The mean effective radiation dose was 11.3 ± 1.1 mSv. Heart rate during MDCT examinations was known in 38/46 patients and was 72 ± 16 bpm (mean ± SD). Two patients showed arrhythmias during MDCT acquisition, 36 patients had a normal sinus rhythm. The optimal MDCT reconstructions were 30–40 % systolic and 75–80–90 % diastolic phases (Electronic Supplementary Material Table S1). Results on image quality and artefacts are presented in Electronic Supplementary Material Tables S2 and S3, classified by manufacturer and anatomical region. For aortic valves in general, moderate artefacts and image quality were found for the periprosthetic region, and good image quality with only mild artefacts for the other regions. For mitral valves, mild to moderate artefacts with moderate to good image quality were present for the periprosthetic, subprosthetic and prosthetic regions and good image quality with mild artefacts for the supraprosthetic region. All mechanical valves showed good to excellent leaflet image quality whereas the biological Mitroflow and Perimount showed moderate and non-diagnostic leaflet image quality, respectively (Fig. 1). Mechanical leaflet excursions are presented in Table 3. The differences in angles between both leaflets of one PHV were assessed and a maximal median difference of 4° for opening and 7° for closing angles was found. Leaflet motion as assessed on cine images showed symmetrical leaflet excursions in all (n = 33) mechanical PHVs.

Table 3 Multidetector-row computed tomography mechanical valve leaflet angles as measured and compared to manufacturers’ values

Additional findings

MDCT detected moderate pericardial effusion in three patients, the same patients as those detected by TTE. MDCT also showed a slight aortic PHV angulation in three patients. Prominent haematoma at periaortic and/or pericardial position was present in three patients (Fig. 2). Most importantly, the periaortic fat tissue in patients after aortic valve replacement showed induration in 33 patients. Of those, two patients showed severe periaortic fat tissue induration (Fig. 2f).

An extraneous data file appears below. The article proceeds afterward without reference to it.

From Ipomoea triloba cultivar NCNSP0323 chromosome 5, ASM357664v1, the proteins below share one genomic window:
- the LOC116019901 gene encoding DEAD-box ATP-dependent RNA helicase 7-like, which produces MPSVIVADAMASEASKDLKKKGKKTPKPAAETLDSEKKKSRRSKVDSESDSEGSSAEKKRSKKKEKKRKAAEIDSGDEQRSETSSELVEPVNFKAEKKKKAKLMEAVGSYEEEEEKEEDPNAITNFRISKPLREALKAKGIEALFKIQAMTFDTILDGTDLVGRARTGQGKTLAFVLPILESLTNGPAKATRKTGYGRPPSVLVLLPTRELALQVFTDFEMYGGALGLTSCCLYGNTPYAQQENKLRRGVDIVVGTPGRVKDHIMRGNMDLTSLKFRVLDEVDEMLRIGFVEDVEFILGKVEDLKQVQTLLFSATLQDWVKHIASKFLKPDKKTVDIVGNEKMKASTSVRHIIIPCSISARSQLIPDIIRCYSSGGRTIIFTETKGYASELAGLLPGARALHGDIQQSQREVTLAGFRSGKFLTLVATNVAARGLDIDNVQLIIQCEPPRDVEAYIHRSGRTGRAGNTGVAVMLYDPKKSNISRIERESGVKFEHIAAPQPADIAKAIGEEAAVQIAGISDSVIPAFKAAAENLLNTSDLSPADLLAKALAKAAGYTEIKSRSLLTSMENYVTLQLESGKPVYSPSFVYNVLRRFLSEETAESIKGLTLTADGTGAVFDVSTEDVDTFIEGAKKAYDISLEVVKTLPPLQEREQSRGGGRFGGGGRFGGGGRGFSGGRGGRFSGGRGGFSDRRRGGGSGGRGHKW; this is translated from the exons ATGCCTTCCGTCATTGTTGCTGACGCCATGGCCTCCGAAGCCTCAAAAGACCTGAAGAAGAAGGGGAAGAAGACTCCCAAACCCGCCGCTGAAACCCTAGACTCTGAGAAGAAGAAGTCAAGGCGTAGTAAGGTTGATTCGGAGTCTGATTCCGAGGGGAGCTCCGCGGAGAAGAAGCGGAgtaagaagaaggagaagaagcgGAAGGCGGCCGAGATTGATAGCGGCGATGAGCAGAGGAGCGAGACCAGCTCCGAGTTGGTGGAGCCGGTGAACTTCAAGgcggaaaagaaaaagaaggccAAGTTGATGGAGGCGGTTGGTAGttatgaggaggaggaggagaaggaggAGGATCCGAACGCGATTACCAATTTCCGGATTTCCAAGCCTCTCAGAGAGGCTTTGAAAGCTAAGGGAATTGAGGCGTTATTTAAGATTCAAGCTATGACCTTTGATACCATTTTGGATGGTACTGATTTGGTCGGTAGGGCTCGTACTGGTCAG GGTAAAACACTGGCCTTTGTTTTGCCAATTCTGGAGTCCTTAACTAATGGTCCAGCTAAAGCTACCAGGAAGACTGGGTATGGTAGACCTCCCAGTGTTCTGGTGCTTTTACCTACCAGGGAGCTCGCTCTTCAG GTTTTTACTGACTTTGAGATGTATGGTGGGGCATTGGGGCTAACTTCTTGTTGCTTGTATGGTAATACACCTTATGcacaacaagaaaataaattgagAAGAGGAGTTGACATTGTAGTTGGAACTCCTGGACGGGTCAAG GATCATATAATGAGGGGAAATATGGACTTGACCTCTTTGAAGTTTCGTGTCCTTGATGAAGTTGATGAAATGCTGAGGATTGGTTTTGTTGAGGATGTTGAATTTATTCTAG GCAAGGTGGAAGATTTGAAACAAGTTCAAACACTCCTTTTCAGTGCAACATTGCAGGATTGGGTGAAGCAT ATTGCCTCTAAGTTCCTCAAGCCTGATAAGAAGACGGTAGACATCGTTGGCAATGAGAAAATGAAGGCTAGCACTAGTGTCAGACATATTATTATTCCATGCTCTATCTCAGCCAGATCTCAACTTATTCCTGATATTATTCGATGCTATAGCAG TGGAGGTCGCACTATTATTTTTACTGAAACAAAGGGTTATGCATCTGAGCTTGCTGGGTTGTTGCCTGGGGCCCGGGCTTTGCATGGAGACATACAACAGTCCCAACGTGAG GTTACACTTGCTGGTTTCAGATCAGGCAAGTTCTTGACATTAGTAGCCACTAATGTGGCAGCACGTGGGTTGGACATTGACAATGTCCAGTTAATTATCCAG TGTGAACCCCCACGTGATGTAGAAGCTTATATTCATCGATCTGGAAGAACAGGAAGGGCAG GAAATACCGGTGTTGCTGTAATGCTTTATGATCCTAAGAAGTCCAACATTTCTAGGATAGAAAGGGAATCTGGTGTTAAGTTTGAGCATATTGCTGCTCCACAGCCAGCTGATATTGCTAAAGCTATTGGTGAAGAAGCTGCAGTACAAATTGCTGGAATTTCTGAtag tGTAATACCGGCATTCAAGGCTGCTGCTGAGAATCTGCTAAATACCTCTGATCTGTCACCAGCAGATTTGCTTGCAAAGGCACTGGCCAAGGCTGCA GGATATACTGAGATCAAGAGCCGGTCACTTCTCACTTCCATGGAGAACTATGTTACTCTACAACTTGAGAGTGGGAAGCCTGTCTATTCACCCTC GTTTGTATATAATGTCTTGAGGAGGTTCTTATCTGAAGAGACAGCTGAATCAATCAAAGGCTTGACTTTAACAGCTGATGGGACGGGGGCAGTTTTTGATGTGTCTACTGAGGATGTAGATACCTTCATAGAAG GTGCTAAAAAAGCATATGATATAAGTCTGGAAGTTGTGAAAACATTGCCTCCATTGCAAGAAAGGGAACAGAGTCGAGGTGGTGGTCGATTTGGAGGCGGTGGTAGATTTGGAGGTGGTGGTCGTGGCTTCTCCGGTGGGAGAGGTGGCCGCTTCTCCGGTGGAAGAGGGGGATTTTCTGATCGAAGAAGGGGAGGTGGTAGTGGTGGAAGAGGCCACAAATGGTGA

Fig. 2

Additional findings with multidetector-row computed tomography. (a) Example of a patient with a slightly tilted position of an aortic Perimount prosthesis. (b) Prominent pleural haematoma (35 Hounsfield Units; arrowhead) and pericardial haematoma (31 Hounsfield Units; arrow) in a patient 6 weeks after implantation of the aortic St. Jude valve. (c) Prominent pericardial effusion (stars) at 6 weeks’ follow-up after biological Perimount implantation in the aortic position. (d-f) Multidector-row computed tomography (MDCT) images of the proximal ascending aorta in the short axis view in a patient without evident induration of the periaortic fat tissue (d), with moderate induration (e; empty arrowheads) and with severe induration of the periaortic tissue (f; empty arrowheads)